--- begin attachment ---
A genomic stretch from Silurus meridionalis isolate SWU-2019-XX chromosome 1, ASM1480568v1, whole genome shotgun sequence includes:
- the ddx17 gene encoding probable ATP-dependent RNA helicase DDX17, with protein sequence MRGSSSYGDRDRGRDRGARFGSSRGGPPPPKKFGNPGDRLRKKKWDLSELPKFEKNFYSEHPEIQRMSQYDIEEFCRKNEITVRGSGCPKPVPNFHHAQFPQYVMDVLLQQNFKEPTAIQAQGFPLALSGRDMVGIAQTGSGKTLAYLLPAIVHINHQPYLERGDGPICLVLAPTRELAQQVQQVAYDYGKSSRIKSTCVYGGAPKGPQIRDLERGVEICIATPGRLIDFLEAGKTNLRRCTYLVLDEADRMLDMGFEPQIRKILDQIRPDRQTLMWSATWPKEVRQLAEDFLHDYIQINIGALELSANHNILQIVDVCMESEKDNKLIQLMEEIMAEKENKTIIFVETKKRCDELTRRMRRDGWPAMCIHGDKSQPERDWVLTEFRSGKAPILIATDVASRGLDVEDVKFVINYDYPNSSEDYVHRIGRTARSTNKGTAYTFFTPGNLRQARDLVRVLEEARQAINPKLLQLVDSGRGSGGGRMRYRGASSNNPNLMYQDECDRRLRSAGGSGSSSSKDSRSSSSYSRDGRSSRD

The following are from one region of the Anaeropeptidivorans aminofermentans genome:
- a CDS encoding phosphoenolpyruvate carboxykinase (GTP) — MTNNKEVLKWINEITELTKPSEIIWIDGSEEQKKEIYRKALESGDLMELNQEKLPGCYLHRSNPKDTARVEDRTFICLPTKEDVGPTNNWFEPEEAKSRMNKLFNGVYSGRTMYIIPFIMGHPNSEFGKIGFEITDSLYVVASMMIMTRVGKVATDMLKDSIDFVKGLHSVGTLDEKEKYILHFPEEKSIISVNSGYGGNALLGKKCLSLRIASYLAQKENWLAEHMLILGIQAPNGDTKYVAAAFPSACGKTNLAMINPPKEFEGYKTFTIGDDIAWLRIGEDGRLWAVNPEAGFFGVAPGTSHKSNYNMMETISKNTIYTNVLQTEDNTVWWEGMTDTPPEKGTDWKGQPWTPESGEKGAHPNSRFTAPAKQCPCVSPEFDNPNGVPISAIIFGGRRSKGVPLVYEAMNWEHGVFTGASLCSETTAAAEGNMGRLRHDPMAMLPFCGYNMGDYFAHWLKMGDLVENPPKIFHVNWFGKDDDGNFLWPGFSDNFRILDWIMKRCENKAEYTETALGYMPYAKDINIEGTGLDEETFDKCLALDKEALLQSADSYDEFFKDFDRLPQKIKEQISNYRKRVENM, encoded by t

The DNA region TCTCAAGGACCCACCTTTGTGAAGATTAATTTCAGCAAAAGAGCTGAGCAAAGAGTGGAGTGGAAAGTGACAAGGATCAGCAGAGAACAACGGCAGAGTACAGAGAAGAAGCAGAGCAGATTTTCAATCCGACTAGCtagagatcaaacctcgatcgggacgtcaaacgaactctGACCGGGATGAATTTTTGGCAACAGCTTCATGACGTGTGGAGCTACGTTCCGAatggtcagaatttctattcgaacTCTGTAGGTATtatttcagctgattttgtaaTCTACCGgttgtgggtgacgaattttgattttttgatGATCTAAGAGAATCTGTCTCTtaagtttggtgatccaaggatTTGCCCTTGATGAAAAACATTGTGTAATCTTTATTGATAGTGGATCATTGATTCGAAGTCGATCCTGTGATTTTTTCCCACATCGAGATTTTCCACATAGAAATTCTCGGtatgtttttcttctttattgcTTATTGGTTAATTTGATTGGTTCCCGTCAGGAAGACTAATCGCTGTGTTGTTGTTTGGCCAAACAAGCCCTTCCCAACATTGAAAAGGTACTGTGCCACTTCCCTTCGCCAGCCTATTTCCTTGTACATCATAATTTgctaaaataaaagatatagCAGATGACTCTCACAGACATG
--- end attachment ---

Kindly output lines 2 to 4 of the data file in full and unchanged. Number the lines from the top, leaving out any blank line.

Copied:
- the ddx17 gene encoding probable ATP-dependent RNA helicase DDX17, with protein sequence MRGSSSYGDRDRGRDRGARFGSSRGGPPPPKKFGNPGDRLRKKKWDLSELPKFEKNFYSEHPEIQRMSQYDIEEFCRKNEITVRGSGCPKPVPNFHHAQFPQYVMDVLLQQNFKEPTAIQAQGFPLALSGRDMVGIAQTGSGKTLAYLLPAIVHINHQPYLERGDGPICLVLAPTRELAQQVQQVAYDYGKSSRIKSTCVYGGAPKGPQIRDLERGVEICIATPGRLIDFLEAGKTNLRRCTYLVLDEADRMLDMGFEPQIRKILDQIRPDRQTLMWSATWPKEVRQLAEDFLHDYIQINIGALELSANHNILQIVDVCMESEKDNKLIQLMEEIMAEKENKTIIFVETKKRCDELTRRMRRDGWPAMCIHGDKSQPERDWVLTEFRSGKAPILIATDVASRGLDVEDVKFVINYDYPNSSEDYVHRIGRTARSTNKGTAYTFFTPGNLRQARDLVRVLEEARQAINPKLLQLVDSGRGSGGGRMRYRGASSNNPNLMYQDECDRRLRSAGGSGSSSSKDSRSSSSYSRDGRSSRD

The following are from one region of the Anaeropeptidivorans aminofermentans genome:
- a CDS encoding phosphoenolpyruvate carboxykinase (GTP) — MTNNKEVLKWINEITELTKPSEIIWIDGSEEQKKEIYRKALESGDLMELNQEKLPGCYLHRSNPKDTARVEDRTFICLPTKEDVGPTNNWFEPEEAKSRMNKLFNGVYSGRTMYIIPFIMGHPNSEFGKIGFEITDSLYVVASMMIMTRVGKVATDMLKDSIDFVKGLHSVGTLDEKEKYILHFPEEKSIISVNSGYGGNALLGKKCLSLRIASYLAQKENWLAEHMLILGIQAPNGDTKYVAAAFPSACGKTNLAMINPPKEFEGYKTFTIGDDIAWLRIGEDGRLWAVNPEAGFFGVAPGTSHKSNYNMMETISKNTIYTNVLQTEDNTVWWEGMTDTPPEKGTDWKGQPWTPESGEKGAHPNSRFTAPAKQCPCVSPEFDNPNGVPISAIIFGGRRSKGVPLVYEAMNWEHGVFTGASLCSETTAAAEGNMGRLRHDPMAMLPFCGYNMGDYFAHWLKMGDLVENPPKIFHVNWFGKDDDGNFLWPGFSDNFRILDWIMKRCENKAEYTETALGYMPYAKDINIEGTGLDEETFDKCLALDKEALLQSADSYDEFFKDFDRLPQKIKEQISNYRKRVENM, encoded by t